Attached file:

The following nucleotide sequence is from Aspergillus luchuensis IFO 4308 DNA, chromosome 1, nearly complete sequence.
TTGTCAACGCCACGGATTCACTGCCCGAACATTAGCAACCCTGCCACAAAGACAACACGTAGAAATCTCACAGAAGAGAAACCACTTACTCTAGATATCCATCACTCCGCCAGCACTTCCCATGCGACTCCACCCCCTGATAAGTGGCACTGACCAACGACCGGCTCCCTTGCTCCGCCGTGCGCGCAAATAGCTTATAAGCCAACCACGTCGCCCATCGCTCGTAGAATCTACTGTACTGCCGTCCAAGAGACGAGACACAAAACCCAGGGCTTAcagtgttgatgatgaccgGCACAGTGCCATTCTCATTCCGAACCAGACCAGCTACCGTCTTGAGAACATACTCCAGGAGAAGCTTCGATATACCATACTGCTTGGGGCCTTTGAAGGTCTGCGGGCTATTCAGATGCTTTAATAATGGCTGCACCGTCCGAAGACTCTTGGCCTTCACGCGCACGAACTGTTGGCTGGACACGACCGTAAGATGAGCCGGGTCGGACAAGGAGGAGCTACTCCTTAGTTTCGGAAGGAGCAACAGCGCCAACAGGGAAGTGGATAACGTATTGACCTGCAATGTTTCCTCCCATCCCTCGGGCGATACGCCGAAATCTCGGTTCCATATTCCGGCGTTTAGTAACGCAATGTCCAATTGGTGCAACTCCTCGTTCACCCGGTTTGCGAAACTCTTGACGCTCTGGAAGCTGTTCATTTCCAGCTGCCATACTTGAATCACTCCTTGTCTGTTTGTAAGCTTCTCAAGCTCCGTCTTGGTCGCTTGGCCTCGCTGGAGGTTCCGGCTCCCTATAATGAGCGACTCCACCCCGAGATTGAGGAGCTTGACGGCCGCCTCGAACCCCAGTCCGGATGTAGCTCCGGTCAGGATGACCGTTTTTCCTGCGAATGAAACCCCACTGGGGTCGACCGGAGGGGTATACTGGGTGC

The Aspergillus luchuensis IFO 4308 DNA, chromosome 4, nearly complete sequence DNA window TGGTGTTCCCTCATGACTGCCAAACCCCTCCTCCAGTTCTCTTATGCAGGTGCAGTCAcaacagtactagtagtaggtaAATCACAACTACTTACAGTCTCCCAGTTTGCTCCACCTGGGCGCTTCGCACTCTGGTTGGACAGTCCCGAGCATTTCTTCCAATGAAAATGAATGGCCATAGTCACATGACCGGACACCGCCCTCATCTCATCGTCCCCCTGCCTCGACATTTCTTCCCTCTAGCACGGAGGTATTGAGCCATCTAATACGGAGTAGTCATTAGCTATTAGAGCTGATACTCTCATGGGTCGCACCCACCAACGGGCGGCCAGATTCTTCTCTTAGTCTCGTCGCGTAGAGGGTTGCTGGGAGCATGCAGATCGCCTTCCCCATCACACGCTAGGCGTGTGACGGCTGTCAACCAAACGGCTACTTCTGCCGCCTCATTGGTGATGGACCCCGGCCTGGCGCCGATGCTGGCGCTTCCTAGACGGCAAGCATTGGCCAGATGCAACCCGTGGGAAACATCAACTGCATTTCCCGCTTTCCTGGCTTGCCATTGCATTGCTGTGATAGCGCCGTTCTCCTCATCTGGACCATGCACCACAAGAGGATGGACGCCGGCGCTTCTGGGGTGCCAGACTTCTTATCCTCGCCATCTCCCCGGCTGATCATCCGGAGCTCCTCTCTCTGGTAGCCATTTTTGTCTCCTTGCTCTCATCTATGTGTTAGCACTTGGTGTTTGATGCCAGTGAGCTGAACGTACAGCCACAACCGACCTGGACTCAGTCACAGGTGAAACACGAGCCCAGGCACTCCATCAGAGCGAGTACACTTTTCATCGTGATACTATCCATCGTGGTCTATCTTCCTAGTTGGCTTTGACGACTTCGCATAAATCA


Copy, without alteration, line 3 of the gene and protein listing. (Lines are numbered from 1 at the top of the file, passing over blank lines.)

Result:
The Aspergillus luchuensis IFO 4308 DNA, chromosome 4, nearly complete sequence DNA window TGGTGTTCCCTCATGACTGCCAAACCCCTCCTCCAGTTCTCTTATGCAGGTGCAGTCAcaacagtactagtagtaggtaAATCACAACTACTTACAGTCTCCCAGTTTGCTCCACCTGGGCGCTTCGCACTCTGGTTGGACAGTCCCGAGCATTTCTTCCAATGAAAATGAATGGCCATAGTCACATGACCGGACACCGCCCTCATCTCATCGTCCCCCTGCCTCGACATTTCTTCCCTCTAGCACGGAGGTATTGAGCCATCTAATACGGAGTAGTCATTAGCTATTAGAGCTGATACTCTCATGGGTCGCACCCACCAACGGGCGGCCAGATTCTTCTCTTAGTCTCGTCGCGTAGAGGGTTGCTGGGAGCATGCAGATCGCCTTCCCCATCACACGCTAGGCGTGTGACGGCTGTCAACCAAACGGCTACTTCTGCCGCCTCATTGGTGATGGACCCCGGCCTGGCGCCGATGCTGGCGCTTCCTAGACGGCAAGCATTGGCCAGATGCAACCCGTGGGAAACATCAACTGCATTTCCCGCTTTCCTGGCTTGCCATTGCATTGCTGTGATAGCGCCGTTCTCCTCATCTGGACCATGCACCACAAGAGGATGGACGCCGGCGCTTCTGGGGTGCCAGACTTCTTATCCTCGCCATCTCCCCGGCTGATCATCCGGAGCTCCTCTCTCTGGTAGCCATTTTTGTCTCCTTGCTCTCATCTATGTGTTAGCACTTGGTGTTTGATGCCAGTGAGCTGAACGTACAGCCACAACCGACCTGGACTCAGTCACAGGTGAAACACGAGCCCAGGCACTCCATCAGAGCGAGTACACTTTTCATCGTGATACTATCCATCGTGGTCTATCTTCCTAGTTGGCTTTGACGACTTCGCATAAATCA